“I think this is the way the city was pushing it,” Coffey said. “I don’t think it’s over by any means. ... It’s all going to come down to what the cost is going to be and whether the voters are going to stand for it. If they’re going to tear down the existing terminals the voters are going to want to know what they’re going to replace them with, and it better be good.”

Mayor Sly James emphasized Tuesday that construction at the airport will not be paid for with taxes. Bonds issued for a project will be repaid with airline fees and concessions at the airport.

The future of KCI has stirred passionate debate between those who want to keep the simplicity and convenience of the existing design and those who say major improvements are needed to enhance security and amenities travelers want.

Opponents of a single new terminal said it would do away with the current convenience of being able to drive up to a gate. Aviation Department officials say advantages of a new terminal would include greater choice in concessions, more outlets for charging electronic devices and more spacious seating.

The city’s Aviation Department in 2012 recommended discarding the horseshoe terminal concept in favor of a new, single terminal. A backlash caused James to appoint a task force to look at the idea, and last year it also endorsed a single terminal, but that recommendation was not binding on the city council.

The task force concluded — and the airport study group agreed — that doing nothing is not an option because the 42-year-old airport has too much crumbling infrastructure, aging operating systems and insufficient gate and security space.

Aviation consultant Sheri Ernico, representing the Aviation Department on the airport study group, told the council Tuesday that all of the recommendations rest on complex traffic projections at KCI for 2025 and 2030. The conclusion is that KCI will require 35 gates by that time. It leases 29 to airlines currently.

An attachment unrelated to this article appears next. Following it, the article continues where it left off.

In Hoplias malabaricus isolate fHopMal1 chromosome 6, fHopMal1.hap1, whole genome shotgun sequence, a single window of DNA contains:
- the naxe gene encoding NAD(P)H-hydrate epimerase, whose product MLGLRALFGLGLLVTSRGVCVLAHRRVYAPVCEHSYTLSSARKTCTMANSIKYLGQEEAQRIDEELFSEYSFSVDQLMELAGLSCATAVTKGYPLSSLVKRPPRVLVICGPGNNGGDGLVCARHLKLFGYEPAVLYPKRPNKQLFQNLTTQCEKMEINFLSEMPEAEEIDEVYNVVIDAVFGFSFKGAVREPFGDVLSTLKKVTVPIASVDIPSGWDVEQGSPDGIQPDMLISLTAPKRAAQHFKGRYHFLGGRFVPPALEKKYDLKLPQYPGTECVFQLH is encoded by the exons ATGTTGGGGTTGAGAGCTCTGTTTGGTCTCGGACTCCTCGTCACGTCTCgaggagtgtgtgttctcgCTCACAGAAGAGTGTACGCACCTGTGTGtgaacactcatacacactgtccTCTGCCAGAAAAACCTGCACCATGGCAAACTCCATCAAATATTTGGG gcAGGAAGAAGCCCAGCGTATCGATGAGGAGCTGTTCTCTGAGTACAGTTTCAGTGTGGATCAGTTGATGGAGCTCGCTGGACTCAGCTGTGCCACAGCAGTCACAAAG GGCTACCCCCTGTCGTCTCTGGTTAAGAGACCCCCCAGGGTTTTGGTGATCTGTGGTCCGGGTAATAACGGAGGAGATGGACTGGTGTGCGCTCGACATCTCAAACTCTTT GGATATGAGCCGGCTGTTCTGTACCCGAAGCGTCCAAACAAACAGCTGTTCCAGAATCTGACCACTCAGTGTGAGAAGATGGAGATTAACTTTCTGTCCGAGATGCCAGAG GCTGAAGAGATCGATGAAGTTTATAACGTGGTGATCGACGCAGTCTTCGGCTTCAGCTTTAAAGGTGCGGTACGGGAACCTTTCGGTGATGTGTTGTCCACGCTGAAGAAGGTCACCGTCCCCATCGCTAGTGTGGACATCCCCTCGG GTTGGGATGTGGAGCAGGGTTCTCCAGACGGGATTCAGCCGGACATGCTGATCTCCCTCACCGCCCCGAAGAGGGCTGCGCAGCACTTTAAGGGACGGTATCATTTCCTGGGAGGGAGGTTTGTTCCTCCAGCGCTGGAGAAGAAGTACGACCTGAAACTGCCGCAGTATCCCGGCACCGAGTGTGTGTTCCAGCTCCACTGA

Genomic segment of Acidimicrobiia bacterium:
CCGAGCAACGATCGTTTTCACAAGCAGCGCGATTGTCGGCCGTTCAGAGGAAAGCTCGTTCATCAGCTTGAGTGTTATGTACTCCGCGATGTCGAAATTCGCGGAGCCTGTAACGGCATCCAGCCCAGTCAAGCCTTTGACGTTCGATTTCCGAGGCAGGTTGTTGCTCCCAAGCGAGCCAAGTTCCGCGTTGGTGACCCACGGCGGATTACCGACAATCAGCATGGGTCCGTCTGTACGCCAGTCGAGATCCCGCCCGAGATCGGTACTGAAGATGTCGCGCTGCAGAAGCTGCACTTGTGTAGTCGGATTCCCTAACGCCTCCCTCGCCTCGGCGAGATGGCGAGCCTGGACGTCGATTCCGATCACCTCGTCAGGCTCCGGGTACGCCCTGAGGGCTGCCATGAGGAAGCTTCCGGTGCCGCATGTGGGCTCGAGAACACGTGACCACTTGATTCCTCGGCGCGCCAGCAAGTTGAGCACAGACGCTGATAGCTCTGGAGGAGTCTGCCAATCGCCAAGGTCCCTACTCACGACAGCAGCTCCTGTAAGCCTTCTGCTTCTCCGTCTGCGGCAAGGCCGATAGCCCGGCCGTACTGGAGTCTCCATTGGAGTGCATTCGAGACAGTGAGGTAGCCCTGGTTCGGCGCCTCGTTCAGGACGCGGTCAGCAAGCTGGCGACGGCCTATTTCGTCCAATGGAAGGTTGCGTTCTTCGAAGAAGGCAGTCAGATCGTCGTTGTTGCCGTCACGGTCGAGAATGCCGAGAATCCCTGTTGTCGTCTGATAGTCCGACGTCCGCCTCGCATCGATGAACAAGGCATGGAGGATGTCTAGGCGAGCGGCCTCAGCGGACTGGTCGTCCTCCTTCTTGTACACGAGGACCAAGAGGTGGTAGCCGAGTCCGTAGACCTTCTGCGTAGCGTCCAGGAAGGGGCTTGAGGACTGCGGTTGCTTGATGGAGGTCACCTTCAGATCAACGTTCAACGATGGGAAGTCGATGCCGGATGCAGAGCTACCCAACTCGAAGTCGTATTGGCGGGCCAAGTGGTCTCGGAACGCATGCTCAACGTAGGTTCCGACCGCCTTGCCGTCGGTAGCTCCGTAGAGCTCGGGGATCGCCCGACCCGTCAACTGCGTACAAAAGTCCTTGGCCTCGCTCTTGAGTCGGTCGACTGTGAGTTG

Ernico said services at the existing airport create duplications and inefficiencies.

“We don’t need a bigger house,” Ernico said, “we just need to be configured differently.”

A new terminal would be built on the site of the current terminal A, which is not being used. That would minimize disruption of airport operations during construction.

Newly elected members of the city council were also invited to Tuesday’s briefing, but they did not participate in the discussion.

Assistant City Manager Pat Klein, who assisted in the briefing, said the study group’s final recommendation will include a financing plan, and then a public vote could be scheduled for next summer or fall. But even if everything goes smoothly from here on out, he said, the earliest a new terminal could open at KCI would be 2021.

Why a new terminal?

Benefits of a new terminal vs. major renovations, according to an airport study group:

▪ Easier and shorter construction time with fewer passenger disruptions.

▪ No limitations on ability to include new technologies for all airport functions.

▪ Avoids duplication of functions such as baggage systems, concessions, moving walkways and parking garages.

▪ Better flexibility of how space is used and more expansion potential.

▪ More passenger conveniences for all passengers.

▪ Lower capital and operating cost.